“The Romantic Cello Concerto – 2” – ROBERT VOLKMANN: Cello Concerto; ALBERT DIETRICH: Cello Concerto; FRIEDRICH GERNSHEIM: Cello Concerto; ROBERT SCHUMANN: Cello Concerto in A Minor- Alban Gerhardt, cello/ Berlin Radio Sym./Hannu Lintu – Hyperion

“The Romantic Cello Concerto – 2” – ROBERT VOLKMANN: Cello Concerto in A minor; ALBERT DIETRICH: Cello Concerto in G minor; FRIEDRICH GERNSHEIM: Cello Concerto in E minor; ROBERT SCHUMANN: Cello Concerto in A minor – Alban Gerhardt, cello/ Berlin Radio Symphony Orchestra/ Hannu Lintu – Hyperion CDA67583, 73:43 ****:

Leave it to Hyperion with their combination of artistic curiosity and completeness to start a cello concerto series similar to their long-running and excellent piano concerto and violin concerto series of CDs. (Cello fans will want to check out Volume 1, which we seem to have missed.) The notes mention how after a number of lovely cello concertos from such as Haydn and Boccherini there were almost no cello concertos written for a few decades. It was felt the reason was that as the symphony orchestra moved toward the richer, larger and more dynamic Romantic Period concept, composers thought the cello would be unable to project enough to be heard.

Schumann bucked the trend with his 1854 cello concerto. It did not get performed until the 20th century, due to Pablo Casals. At many points the orchestral backing becomes very discreet to allow the solo cello to really sing lyrically. The other three cello concertos will probably be new to nearly all ears. The Dietrich concerto of 1876 is the same length as the Schumann (22 minutes). He studied with Schumann and was a good friend of Brahms and his concerto displays the influences of both composers. It has three separate movements and of all four works on this disc seems most like a standard cello concerto. The orchestra is given a strong role and the cello part is more virtuosic.  A transformation from minor key to end in a major key is heard in the final movement.  Both the Volkmann and Gernsheim concertos are shorter single-movement affairs – both rather conservative, with the latter leaning heavily toward Brahms.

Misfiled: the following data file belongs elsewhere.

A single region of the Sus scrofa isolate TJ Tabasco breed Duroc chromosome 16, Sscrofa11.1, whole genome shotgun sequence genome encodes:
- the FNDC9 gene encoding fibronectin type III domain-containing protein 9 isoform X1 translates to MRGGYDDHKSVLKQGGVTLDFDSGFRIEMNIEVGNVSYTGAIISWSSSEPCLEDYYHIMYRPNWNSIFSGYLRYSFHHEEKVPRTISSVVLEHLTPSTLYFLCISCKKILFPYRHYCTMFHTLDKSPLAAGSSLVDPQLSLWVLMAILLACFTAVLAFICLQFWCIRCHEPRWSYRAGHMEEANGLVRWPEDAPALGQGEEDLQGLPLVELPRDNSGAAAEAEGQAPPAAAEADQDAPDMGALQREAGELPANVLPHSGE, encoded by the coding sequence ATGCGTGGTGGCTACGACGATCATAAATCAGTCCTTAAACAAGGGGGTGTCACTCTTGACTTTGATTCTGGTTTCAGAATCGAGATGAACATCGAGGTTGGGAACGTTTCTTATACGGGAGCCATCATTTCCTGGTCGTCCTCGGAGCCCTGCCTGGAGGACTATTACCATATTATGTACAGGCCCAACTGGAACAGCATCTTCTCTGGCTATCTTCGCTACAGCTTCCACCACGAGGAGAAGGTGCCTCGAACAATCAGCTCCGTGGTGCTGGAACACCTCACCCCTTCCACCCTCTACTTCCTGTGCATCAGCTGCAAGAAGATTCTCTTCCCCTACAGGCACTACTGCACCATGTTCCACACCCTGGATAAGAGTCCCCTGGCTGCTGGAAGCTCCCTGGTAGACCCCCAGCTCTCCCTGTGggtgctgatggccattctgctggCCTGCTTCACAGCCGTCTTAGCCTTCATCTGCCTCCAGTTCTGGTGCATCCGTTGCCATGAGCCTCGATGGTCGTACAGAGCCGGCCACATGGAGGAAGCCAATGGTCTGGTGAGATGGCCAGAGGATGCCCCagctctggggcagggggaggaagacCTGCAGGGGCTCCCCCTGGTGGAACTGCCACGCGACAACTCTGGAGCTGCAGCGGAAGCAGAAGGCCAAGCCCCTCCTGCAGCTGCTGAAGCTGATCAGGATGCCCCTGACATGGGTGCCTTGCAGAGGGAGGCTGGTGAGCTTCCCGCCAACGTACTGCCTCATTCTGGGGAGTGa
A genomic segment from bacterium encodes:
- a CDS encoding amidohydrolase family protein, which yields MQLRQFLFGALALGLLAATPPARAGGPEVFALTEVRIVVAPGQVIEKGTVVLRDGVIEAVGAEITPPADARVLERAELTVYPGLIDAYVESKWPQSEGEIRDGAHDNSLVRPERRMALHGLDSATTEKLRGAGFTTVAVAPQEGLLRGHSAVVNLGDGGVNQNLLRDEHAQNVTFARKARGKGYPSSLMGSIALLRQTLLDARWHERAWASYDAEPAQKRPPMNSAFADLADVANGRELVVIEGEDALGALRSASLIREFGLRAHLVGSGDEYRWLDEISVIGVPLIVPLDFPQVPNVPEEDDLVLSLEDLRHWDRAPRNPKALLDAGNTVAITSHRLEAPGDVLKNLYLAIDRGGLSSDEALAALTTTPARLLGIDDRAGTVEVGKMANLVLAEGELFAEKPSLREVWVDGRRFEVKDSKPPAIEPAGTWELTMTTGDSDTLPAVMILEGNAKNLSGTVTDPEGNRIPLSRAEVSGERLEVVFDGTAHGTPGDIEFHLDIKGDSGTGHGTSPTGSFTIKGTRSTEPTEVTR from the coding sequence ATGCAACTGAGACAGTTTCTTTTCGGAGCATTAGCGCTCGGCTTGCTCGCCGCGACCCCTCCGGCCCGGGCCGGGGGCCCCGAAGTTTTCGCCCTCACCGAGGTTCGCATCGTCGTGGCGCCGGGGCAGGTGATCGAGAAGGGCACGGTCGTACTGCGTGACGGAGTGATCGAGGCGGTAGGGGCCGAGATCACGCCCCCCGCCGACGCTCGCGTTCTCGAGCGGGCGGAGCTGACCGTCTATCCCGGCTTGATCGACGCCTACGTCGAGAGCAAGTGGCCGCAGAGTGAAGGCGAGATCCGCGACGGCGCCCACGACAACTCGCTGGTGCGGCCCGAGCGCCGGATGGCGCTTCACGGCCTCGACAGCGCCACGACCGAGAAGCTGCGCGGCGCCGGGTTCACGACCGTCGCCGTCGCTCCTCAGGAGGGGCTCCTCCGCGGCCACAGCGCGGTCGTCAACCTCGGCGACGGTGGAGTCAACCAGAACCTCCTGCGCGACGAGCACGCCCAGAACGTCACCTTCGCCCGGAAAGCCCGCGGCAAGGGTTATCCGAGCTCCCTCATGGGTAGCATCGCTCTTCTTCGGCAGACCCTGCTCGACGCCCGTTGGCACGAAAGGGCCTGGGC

The recordings were made in a favored Berlin church space and have just the right amount of reverb richness without muddying the orchestral details or the balances between the cello and orchestra.

 – John Sunier

 

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